In the constellation Cygnus, which appears to us as a great swan in the sky, about 500 light-years away, there is a star about half the size of our sun. And around that star orbits a planet that has a high probability of looking like our own. It's called Kepler-186f, depicted above in an artist's rendering. Today, NASA is announcing that it is the most Earth-like planet it has ever found.
That's because it's around the size of the Earth, is likely to be rocky, and, most important, it lies in the habitable zone of its star system. That's the range of distances from the star in which liquid water could exist.
The NASA press release reads:
"Being in the habitable zone does not mean we know this planet is habitable. The temperature on the planet is strongly dependent on what kind of atmosphere the planet has," said Thomas Barclay, research scientist at the Bay Area Environmental Research Institute at Ames, and coauthor of the paper. "Kepler-186f can be thought of as an Earth-cousin rather than an Earth-twin. It has many properties that resemble Earth."
The Kepler planet circles a star that is much smaller than the sun, as can be seen in the comparison chart below. In the coming decades, researchers will be looking for a true Earth twin, circling a star the size of the sun. Such planets would be the most likely to harbor life similar to ours. Right now, we just don't have the technology to find such a planet. Stars like the sun are just too bright. (Putting it crudely, NASA finds new planets by measuring the change in light from the star as the planet crosses it. Kind of like looking for solar eclipses, just ones light-years away.)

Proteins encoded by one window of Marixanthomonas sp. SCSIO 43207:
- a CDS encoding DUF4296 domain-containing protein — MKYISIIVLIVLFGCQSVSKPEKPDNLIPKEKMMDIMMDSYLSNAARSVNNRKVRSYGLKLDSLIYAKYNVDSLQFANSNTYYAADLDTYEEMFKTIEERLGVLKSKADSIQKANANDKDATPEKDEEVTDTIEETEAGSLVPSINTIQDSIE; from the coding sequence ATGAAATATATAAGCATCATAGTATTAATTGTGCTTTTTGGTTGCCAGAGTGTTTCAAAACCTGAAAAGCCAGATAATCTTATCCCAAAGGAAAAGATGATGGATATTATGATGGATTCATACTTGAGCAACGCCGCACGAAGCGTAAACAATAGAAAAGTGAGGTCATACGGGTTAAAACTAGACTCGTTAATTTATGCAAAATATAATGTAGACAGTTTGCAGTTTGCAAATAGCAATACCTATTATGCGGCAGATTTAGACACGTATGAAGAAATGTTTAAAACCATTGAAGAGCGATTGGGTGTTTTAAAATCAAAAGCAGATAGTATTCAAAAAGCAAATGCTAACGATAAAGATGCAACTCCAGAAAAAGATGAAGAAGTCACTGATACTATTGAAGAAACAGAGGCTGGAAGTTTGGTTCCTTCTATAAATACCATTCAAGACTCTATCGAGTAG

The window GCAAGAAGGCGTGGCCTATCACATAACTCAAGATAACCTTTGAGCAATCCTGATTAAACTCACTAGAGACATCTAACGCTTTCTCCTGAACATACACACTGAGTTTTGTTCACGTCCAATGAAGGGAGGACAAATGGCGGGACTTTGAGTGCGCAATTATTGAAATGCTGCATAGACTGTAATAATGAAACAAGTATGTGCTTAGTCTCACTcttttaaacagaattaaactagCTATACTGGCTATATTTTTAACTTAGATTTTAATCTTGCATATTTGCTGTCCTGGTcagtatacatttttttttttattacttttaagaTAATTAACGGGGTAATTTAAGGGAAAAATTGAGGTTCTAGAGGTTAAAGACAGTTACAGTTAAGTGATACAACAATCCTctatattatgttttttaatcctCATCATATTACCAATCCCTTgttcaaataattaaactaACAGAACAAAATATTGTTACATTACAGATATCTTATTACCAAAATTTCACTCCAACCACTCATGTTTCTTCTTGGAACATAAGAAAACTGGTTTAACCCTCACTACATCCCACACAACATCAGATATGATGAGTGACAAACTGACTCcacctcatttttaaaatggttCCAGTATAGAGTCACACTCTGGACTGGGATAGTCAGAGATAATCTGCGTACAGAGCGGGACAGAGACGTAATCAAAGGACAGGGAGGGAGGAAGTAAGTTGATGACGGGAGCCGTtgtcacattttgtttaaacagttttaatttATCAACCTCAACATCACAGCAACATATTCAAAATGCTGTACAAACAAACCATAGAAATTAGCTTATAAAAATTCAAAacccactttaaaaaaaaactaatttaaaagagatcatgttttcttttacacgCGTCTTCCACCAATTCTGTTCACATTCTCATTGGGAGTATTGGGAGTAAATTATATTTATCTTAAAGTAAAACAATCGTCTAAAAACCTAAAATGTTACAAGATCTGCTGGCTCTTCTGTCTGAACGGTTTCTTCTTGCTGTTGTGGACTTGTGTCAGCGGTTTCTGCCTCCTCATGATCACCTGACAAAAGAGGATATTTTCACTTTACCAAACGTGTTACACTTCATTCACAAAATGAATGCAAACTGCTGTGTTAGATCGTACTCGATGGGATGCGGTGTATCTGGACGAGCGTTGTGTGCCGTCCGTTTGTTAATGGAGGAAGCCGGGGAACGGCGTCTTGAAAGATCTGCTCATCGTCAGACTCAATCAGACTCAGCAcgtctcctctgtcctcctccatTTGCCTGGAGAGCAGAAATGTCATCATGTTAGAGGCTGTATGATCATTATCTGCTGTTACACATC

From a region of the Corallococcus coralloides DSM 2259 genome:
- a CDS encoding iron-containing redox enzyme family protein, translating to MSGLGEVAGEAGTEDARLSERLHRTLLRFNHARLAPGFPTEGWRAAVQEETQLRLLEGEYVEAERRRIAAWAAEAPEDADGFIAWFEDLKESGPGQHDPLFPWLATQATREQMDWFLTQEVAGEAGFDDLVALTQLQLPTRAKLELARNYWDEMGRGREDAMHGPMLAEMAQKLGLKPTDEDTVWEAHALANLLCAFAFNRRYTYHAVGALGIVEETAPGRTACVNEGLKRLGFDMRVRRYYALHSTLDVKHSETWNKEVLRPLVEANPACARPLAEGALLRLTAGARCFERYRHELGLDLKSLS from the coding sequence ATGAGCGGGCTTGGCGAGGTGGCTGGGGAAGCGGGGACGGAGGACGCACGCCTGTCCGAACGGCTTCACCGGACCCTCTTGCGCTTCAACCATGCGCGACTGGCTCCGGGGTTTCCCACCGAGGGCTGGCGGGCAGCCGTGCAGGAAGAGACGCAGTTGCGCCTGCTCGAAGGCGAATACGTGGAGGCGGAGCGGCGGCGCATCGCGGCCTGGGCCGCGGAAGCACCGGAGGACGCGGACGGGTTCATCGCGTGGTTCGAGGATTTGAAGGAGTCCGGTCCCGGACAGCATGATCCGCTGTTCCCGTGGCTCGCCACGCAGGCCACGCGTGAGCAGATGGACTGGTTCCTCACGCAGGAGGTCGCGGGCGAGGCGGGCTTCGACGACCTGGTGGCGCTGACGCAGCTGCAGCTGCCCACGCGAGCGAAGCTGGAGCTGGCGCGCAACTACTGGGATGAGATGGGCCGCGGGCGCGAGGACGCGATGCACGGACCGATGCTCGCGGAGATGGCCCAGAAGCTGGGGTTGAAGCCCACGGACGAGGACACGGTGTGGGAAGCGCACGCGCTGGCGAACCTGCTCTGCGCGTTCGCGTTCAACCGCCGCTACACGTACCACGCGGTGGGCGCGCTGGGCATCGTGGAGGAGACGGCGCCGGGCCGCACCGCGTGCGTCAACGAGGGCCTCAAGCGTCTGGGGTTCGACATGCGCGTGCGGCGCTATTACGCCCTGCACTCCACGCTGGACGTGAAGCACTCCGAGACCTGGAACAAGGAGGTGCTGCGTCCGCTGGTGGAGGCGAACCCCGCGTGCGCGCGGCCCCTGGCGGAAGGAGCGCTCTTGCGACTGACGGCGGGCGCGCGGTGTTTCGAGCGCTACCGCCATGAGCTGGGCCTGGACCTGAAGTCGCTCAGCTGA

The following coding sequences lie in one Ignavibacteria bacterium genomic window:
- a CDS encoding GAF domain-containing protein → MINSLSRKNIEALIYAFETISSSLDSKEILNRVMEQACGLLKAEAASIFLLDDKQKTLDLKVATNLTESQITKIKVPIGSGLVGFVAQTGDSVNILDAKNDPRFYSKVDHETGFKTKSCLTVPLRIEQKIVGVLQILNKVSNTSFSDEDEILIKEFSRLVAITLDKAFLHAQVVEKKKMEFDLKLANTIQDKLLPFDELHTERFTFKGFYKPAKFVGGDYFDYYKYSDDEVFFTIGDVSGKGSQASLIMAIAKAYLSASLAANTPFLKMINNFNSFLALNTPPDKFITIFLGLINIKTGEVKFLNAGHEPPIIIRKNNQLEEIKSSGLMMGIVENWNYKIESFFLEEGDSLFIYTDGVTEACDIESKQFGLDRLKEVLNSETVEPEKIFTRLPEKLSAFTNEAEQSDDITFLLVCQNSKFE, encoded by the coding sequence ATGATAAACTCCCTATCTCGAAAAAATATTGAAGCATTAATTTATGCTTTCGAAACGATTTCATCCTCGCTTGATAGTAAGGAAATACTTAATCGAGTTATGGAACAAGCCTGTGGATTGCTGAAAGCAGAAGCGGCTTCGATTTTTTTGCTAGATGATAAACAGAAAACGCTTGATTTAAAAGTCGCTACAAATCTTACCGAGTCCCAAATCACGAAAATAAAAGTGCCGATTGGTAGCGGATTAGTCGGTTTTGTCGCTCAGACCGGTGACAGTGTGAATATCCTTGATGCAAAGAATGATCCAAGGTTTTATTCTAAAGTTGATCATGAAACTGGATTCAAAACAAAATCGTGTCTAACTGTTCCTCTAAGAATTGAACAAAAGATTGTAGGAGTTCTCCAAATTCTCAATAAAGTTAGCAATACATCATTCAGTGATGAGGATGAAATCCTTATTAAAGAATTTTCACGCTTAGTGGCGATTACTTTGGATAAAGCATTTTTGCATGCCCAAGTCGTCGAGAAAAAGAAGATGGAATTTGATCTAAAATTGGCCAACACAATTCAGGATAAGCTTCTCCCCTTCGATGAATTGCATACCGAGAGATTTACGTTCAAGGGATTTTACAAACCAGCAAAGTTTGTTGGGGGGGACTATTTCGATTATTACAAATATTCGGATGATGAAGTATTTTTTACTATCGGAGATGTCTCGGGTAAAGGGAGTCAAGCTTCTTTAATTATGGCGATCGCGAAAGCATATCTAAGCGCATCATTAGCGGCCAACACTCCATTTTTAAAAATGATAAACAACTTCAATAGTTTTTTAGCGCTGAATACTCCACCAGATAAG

"It's like looking for a firefly next to a search light," Sara Seager, an MIT astrophysicist, said at a lecture at the National Academy of Science last month. NASA researchers are currently working on a new telescope system, equipped with what's called star shade, that will make it easier to see Earth-like planets orbiting around bright, sun-like stars. And that's our best chance of finding life in the universe.
This article is from the archive of our partner National Journal.